Ever since Unity first announced its plans for a new runtime install fee, it’s been trying to put flex tape over it with clarifications and responses. Now, it looks like there may be some backpedaling on the horizon. To some extent, at least.
The report goes on to say that this would be for studios/games that are making over $1 million, and that installs won’t be retroactively counted. On top of this, installs will be calculated based on a “a developer’s self-reported data rather than Unity’s own nebulous estimate methodology.”
What’s the big deal?
A week ago, Unity performed an almost impressive display of self-immolation by introducing Runtime Fees as part of its new pricing plan. The policy goes into effect on January 1, 2024, and will mean that studios that have built games through Unity will have to pay a monthly fee for every new install.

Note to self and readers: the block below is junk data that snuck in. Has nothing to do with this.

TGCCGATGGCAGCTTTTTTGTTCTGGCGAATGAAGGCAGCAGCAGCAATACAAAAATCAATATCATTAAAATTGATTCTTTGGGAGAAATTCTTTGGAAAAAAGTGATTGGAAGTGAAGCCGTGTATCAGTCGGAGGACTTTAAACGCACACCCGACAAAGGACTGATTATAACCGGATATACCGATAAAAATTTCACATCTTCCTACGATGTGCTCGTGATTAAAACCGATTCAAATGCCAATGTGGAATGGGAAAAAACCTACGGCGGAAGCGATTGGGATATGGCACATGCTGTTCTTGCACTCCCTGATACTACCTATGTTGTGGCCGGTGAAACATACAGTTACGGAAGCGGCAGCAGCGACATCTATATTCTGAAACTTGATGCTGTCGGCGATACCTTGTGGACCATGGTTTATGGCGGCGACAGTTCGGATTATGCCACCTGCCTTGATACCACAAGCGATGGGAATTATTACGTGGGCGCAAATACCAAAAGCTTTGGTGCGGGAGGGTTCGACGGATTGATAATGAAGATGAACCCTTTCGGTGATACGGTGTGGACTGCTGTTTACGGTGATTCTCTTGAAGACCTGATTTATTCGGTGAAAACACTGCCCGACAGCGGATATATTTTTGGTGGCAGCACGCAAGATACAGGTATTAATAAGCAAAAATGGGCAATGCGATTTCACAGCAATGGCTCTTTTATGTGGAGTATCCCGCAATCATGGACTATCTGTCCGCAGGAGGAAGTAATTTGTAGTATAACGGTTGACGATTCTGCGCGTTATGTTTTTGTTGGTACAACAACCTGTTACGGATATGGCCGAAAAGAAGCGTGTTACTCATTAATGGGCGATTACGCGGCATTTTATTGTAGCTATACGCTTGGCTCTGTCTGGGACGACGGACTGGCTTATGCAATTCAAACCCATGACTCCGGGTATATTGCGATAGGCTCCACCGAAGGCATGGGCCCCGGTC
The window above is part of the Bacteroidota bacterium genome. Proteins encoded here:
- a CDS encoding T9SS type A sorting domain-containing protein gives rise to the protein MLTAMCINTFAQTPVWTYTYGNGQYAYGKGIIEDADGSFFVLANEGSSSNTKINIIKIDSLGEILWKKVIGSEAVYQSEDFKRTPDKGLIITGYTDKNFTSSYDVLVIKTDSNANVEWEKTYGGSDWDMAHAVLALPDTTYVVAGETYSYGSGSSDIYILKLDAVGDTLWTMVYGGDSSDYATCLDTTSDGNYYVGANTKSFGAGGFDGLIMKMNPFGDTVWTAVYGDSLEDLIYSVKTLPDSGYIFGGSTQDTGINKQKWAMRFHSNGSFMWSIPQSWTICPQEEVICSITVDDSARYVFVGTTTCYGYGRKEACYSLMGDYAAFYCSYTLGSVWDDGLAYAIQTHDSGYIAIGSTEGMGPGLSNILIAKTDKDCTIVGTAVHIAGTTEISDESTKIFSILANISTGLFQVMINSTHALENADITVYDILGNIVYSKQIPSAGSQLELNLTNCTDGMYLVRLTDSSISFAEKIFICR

This caused an immediate outcry from the community, with developers swearing off the company and its products. While Unity did try to clarify that this fee wouldn’t affect the vast majority of game companies, the announcement was met with an enormous amount of derision and backlash.
There have been previous attempts to undo some of the damage. Recently, Unity issued an apology and said it would look into “making changes to the policy.” While there’s been no official word yet, Schreier’s report gives some indication that the company may now have finally grasped the enormity of its own public flogging.